BMJ survey reports lack of NHS planning for Brexit: impact on drug supplies unknown

Simon Collins, HIV i-Base

A report in the BMJ reports a lack of comprehensive or consistent planning for Brexit across the NHS. [1]

This includes crucial areas such as continued supply of medicines and implications of immigration changes on the NHS workforce.

Results were from a survey to all NHS trust and health boards across the UK, using freedom of information requests.

Main findings include:

  • Only 9% of trusts in England (15/161 that responded, out of a total of 231) have new structures in place to oversee plans for Brexit.
  • This compares to 66% of health boards in Wales, Scotland and Northern Ireland (14/21 that responded, out of a total of 25).
  • Only 25% of trusts have a risk assessment plan (47 out of 182 that responded). 
  • Individual trusts report different approaches to government requests not to stockpile medicines or to write longer prescriptions. For example, some trusts are expecting potential interruptions in treatment of six weeks and others for 12 weeks.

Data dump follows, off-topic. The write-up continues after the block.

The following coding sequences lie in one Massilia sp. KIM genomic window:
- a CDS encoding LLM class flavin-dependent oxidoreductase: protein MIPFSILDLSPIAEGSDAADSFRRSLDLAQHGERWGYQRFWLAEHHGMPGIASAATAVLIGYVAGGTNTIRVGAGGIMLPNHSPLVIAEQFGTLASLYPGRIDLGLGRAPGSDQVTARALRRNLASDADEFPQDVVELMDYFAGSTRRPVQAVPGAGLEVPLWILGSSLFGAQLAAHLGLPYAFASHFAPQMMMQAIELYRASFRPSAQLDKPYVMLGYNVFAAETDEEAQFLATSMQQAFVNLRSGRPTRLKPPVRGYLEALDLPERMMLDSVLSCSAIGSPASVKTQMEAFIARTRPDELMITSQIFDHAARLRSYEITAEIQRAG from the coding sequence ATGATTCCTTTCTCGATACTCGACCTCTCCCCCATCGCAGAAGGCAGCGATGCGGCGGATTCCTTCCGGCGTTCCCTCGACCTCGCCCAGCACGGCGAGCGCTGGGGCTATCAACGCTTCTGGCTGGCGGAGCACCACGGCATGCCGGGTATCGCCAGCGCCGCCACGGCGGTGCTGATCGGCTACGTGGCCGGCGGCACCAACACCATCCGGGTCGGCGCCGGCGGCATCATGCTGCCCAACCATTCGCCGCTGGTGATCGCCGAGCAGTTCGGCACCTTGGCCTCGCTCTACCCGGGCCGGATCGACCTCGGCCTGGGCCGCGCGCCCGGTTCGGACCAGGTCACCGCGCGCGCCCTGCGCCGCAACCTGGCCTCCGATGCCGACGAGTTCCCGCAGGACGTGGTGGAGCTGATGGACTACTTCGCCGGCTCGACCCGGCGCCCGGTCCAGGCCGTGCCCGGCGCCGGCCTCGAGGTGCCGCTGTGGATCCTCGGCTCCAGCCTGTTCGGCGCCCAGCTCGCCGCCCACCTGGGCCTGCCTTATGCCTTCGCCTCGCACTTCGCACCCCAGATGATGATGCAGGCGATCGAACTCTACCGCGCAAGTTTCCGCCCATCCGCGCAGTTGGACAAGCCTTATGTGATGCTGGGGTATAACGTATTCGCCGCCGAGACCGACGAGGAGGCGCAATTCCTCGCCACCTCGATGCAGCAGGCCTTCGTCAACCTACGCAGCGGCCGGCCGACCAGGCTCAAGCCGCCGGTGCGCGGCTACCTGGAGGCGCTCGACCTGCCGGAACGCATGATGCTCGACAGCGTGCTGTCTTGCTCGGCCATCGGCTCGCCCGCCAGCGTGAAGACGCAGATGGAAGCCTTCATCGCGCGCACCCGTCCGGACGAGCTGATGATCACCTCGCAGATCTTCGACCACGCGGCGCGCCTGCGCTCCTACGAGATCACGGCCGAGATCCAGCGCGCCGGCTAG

• A lack of centralised NHS leadership – with the Department for Health and Social Care for England pushing responsibility for planning to individual trusts.
  • Centralised support from the Scottish government is likely to have helped with local planning.
  • Even where plans were in place, most were limited due to the uncertainly of any details for a planned Brexit.


Guidelines for implications of Brexit for HIV positive people were recently published by the UK Community Advisory Board (UK-CAB), a national network of HIV treatment advocates. [2]

These include asking people to have sufficient HIV medications to cover the months either side of the proposed date for Brexit. HIV medicines are commonly prescribed for three to six months, which will hopefully cover any short-term interruptions in drug supply and the period when the NHS is most likely to be stressed by changes.

The lack of planning is directly related to the unknown outcomes from not yet having a structured plan to leave the EU, although any of the outcomes where the UK leaves the EU (soft, hard or no-deai) are all likely to damage the NHS, compared to remaining in the EU.


  1. Iacobucci G. NHS trusts struggle to produce Brexit plans amid continuing uncertainty. BMJ (20 December 2018).
  2. UK-CAB recommendations on Brexit, HIV and access to HIV medications. (19 December 2018).


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